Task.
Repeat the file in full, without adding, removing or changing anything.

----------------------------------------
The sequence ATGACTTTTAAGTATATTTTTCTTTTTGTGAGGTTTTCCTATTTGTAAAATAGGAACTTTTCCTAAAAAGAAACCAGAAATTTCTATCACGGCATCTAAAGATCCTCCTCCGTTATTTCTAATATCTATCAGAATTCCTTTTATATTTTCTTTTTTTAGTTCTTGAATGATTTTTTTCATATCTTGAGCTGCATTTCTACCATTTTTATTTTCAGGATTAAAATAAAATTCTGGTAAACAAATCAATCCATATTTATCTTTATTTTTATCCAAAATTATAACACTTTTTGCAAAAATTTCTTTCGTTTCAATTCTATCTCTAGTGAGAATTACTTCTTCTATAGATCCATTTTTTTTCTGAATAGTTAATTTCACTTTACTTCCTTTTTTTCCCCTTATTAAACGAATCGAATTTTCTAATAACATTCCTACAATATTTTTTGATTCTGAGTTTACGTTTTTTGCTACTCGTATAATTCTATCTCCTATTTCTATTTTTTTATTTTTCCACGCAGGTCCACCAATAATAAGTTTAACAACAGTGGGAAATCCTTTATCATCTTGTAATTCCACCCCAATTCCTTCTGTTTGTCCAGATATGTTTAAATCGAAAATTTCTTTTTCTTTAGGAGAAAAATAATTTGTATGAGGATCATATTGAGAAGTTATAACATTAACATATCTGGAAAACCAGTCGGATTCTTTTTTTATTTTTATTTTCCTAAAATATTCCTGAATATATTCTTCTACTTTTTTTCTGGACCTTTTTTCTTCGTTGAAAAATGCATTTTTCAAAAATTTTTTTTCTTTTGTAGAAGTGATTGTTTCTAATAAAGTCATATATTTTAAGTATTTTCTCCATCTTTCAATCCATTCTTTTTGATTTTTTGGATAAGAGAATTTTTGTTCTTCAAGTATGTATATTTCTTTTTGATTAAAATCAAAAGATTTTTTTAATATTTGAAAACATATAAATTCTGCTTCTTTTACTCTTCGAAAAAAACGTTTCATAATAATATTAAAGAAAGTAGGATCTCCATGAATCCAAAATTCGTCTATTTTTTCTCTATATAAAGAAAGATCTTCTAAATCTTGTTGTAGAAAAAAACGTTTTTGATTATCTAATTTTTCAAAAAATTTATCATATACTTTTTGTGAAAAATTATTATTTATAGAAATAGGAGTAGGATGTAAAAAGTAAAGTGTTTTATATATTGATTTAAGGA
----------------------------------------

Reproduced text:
The sequence ATGACTTTTAAGTATATTTTTCTTTTTGTGAGGTTTTCCTATTTGTAAAATAGGAACTTTTCCTAAAAAGAAACCAGAAATTTCTATCACGGCATCTAAAGATCCTCCTCCGTTATTTCTAATATCTATCAGAATTCCTTTTATATTTTCTTTTTTTAGTTCTTGAATGATTTTTTTCATATCTTGAGCTGCATTTCTACCATTTTTATTTTCAGGATTAAAATAAAATTCTGGTAAACAAATCAATCCATATTTATCTTTATTTTTATCCAAAATTATAACACTTTTTGCAAAAATTTCTTTCGTTTCAATTCTATCTCTAGTGAGAATTACTTCTTCTATAGATCCATTTTTTTTCTGAATAGTTAATTTCACTTTACTTCCTTTTTTTCCCCTTATTAAACGAATCGAATTTTCTAATAACATTCCTACAATATTTTTTGATTCTGAGTTTACGTTTTTTGCTACTCGTATAATTCTATCTCCTATTTCTATTTTTTTATTTTTCCACGCAGGTCCACCAATAATAAGTTTAACAACAGTGGGAAATCCTTTATCATCTTGTAATTCCACCCCAATTCCTTCTGTTTGTCCAGATATGTTTAAATCGAAAATTTCTTTTTCTTTAGGAGAAAAATAATTTGTATGAGGATCATATTGAGAAGTTATAACATTAACATATCTGGAAAACCAGTCGGATTCTTTTTTTATTTTTATTTTCCTAAAATATTCCTGAATATATTCTTCTACTTTTTTTCTGGACCTTTTTTCTTCGTTGAAAAATGCATTTTTCAAAAATTTTTTTTCTTTTGTAGAAGTGATTGTTTCTAATAAAGTCATATATTTTAAGTATTTTCTCCATCTTTCAATCCATTCTTTTTGATTTTTTGGATAAGAGAATTTTTGTTCTTCAAGTATGTATATTTCTTTTTGATTAAAATCAAAAGATTTTTTTAATATTTGAAAACATATAAATTCTGCTTCTTTTACTCTTCGAAAAAAACGTTTCATAATAATATTAAAGAAAGTAGGATCTCCATGAATCCAAAATTCGTCTATTTTTTCTCTATATAAAGAAAGATCTTCTAAATCTTGTTGTAGAAAAAAACGTTTTTGATTATCTAATTTTTCAAAAAATTTATCATATACTTTTTGTGAAAAATTATTATTTATAGAAATAGGAGTAGGATGTAAAAAGTAAAGTGTTTTATATATTGATTTAAGGA